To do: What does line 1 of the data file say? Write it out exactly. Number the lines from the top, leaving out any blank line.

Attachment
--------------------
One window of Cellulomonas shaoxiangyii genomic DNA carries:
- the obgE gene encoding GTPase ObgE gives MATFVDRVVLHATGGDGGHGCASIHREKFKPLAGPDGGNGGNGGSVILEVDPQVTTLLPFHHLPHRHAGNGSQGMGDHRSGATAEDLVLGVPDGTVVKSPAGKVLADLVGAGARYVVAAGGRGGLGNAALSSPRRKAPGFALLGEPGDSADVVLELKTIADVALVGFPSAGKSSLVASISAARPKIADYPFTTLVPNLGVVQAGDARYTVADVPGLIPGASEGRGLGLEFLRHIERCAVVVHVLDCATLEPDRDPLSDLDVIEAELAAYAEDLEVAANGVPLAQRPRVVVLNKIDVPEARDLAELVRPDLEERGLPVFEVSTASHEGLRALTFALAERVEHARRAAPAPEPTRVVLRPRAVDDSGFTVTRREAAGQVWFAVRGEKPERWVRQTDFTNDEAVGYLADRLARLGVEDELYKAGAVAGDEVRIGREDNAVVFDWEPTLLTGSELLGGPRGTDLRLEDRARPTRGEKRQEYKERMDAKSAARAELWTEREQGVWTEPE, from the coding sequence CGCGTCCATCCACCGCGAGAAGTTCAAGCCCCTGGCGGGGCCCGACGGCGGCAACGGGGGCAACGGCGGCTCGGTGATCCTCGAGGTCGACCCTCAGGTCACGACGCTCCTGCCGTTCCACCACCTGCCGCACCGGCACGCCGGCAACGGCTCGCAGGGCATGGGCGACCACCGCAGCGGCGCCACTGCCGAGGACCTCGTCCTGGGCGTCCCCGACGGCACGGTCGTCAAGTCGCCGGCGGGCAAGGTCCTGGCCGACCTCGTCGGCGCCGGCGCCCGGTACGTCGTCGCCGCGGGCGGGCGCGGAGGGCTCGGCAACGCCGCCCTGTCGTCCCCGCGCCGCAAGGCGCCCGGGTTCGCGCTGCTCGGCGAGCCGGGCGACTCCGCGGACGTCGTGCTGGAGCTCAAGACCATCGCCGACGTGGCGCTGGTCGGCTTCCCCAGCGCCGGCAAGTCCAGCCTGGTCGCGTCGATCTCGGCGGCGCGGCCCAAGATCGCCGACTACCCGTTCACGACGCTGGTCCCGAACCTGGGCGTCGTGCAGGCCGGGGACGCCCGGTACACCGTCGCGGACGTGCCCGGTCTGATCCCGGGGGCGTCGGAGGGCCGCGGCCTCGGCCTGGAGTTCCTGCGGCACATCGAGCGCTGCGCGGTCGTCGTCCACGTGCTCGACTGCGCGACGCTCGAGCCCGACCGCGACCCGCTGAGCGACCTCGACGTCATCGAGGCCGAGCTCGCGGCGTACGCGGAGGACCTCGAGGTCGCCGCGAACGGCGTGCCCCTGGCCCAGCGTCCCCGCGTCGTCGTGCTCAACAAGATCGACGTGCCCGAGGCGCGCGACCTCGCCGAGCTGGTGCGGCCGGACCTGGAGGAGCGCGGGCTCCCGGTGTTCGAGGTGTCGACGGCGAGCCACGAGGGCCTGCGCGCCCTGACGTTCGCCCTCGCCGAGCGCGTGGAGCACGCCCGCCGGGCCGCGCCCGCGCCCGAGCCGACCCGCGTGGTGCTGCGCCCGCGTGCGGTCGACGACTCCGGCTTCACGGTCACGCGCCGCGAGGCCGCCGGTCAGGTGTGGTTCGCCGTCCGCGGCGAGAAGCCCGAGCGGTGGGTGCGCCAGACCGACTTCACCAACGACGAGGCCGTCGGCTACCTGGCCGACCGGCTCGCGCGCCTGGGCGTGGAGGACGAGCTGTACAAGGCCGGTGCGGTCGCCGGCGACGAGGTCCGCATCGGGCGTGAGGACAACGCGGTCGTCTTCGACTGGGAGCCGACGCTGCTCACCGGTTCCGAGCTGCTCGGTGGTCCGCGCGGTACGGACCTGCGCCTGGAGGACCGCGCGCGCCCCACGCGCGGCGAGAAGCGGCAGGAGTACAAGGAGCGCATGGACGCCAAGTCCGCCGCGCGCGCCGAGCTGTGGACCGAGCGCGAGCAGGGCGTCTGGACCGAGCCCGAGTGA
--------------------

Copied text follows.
One window of Cellulomonas shaoxiangyii genomic DNA carries: